For the first time in MONTHS, Brian had a guest who does not share
the NPR consensus.

John McWhorter is brilliant and honest !

Would love it if he was invited in as a regular guest !!

May. 01 2014 11:49 AM

Some Native American languages process language differently as it relates to distance. They give directions using very accurate estimations of distance ex: "walk 55 and a half feet North."

Their minds see distance and language in a totally different way from speakers of other languages.

see NYT article:

May. 01 2014 11:49 AM
Andrea from Philadelphia

Re: affirmative action in ed.: what about the current state of segregation in k-12 schools, even (or especially) in urban centers like NYC?

May. 01 2014 11:48 AM
Taher from Croton on Hudson

Yes, interesting an African -American right wing reactionary. Here is language for you,

May. 01 2014 11:48 AM
Dan K from park slope

It's where your thoughts are coming from, not how you articulate them. Your thoughts come from a sub-conscience level, not related to language. The language you speak is the best method you have to convey those thoughts to others.

Therefore, it's what you think that matters, and in all likelihood, humankind is capable of the same thoughts. This is why book translation works. The best translators must re-work the language, but they are capable of understanding the meaning in the first language, and then convey that meaning in the other language.

May. 01 2014 11:45 AM
anna from UWS

As far as I can tell the world doesn't look the same even to those speaking the same language.

May. 01 2014 11:45 AM
Taher from Croton on Hudson

This guest dose not “knows exactly” what the caller means. Since his real agenda is about racism. Language construction is a way to describe the world and the relationship human beings have to it and each other via their culture. Not all cultures are the same.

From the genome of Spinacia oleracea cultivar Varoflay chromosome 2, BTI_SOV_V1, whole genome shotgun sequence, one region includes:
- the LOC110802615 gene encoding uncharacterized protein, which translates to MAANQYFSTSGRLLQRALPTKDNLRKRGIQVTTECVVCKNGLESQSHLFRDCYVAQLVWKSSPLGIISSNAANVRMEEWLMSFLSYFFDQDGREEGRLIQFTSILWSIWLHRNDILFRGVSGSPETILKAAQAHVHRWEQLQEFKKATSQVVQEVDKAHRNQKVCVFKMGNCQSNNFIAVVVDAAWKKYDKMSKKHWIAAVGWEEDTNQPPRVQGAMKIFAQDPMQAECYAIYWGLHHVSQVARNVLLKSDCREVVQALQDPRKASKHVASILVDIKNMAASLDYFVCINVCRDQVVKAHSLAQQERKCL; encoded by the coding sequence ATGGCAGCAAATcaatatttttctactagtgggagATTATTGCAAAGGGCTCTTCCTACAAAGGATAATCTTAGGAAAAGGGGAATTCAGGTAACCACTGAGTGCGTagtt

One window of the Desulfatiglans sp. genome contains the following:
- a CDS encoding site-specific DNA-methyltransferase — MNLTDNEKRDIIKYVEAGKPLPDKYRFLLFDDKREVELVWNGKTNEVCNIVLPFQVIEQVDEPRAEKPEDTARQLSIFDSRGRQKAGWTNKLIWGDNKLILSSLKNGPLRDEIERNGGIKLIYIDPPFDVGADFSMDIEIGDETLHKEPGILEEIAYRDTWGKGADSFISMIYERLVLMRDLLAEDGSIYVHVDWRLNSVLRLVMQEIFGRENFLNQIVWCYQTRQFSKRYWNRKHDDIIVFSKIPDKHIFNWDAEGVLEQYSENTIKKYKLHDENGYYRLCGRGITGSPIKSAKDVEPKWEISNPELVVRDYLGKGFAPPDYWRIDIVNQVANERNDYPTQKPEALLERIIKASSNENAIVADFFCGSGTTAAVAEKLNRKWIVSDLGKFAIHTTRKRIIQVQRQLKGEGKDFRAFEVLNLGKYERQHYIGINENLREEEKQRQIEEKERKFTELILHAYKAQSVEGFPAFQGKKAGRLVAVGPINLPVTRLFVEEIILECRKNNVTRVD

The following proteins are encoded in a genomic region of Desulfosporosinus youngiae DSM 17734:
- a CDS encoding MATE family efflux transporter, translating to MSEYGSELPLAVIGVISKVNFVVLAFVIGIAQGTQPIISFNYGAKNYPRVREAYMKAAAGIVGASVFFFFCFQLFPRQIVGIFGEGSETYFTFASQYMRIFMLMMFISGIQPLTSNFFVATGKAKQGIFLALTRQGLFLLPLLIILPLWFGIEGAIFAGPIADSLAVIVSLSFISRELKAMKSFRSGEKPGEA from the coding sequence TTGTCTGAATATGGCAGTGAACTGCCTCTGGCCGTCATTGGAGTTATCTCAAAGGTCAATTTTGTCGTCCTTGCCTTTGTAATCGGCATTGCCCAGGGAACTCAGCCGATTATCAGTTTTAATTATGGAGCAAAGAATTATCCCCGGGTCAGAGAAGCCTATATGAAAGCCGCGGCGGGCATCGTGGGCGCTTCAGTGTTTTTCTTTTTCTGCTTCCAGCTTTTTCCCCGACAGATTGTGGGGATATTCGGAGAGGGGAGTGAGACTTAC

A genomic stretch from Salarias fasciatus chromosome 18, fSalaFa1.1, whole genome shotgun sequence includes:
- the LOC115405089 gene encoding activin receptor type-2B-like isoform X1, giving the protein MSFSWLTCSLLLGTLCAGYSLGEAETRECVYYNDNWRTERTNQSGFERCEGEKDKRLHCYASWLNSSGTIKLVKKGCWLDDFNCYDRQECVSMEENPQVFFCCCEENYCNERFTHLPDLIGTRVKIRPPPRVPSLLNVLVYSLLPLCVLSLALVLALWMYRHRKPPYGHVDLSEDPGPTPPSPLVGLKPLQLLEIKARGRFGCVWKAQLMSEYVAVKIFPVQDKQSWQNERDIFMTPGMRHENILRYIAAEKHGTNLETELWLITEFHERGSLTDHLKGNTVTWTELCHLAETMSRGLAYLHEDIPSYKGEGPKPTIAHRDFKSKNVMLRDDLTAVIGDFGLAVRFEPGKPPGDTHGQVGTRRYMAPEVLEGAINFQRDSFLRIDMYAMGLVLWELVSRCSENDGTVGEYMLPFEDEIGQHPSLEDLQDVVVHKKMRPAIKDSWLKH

May. 01 2014 11:43 AM
Steven from Brooklyn

In the Fats Domino song, Hello Josephine he had a lyric that I always understood (sources differ) as "Now you try to make believe, IT was no days like that". I always found that rather eloquent.

May. 01 2014 11:43 AM
David M from New Yawk

This about romance languages and gender specific words. When a group of objects, nouns for example cows, Vacas in Spanish have ONE male they become Burros. Isn't this a world view? That male is superior? And I mean superior in the sense of above or over. Would that even be that language was used by men to complete the transition from matriarchal to patriarchal societies 5000 years or so ago?

May. 01 2014 11:42 AM

...not sure I agree, though!

May. 01 2014 11:42 AM
Fred from Larchmont

I lived in Spain for years and speak Spanish fluently. I don't know if I have two world views, but possibly two personalities: in English, I opt for wit when I can, or at any rate beating around the bush. Small talk is tedious torture. In Spanish I'm straightforward and direct and don't mind small talk.

May. 01 2014 11:40 AM
Marie from New York, NY

What about the apparent violence in a number of American idioms, e.g. "killing two birds with one stone" or "break a leg." Is that unique to American English?

May. 01 2014 11:40 AM

Is the guest familiar with people from "cardinal cultures". These would be people who have a constant understanding of their orientation.

So pointing at their chest is not me, it is pointing through you in that direction.

There is a great example, I listened to this on WNYC a while ago, but if you were to put a typical western person ina hotel with identical rooms on the left and right -- if they were knocked out when placed in the rooms they would look identical.

But to a cardinal individual they would see the rooms differently. They would see the bed on the north wall in one room but the south wall in the other, etc etc.

May. 01 2014 11:39 AM

I get distracted by these comparisons every time I learn a non-English phrase. Does de-emphasizing it hinder or help language acquisition?

May. 01 2014 11:39 AM
Ivan H. from Chelsea

Mr McWhorter is correct in claiming that different languages constitute a different worldview-- but neither does ANYTHING! 'Worldview' is an enormously large thing. NOTHING singularly affects one's worldview. It is a beautifully complex interrelationship of many things-- from culture, language, climate.... and they all affect subtly one's relationship to others.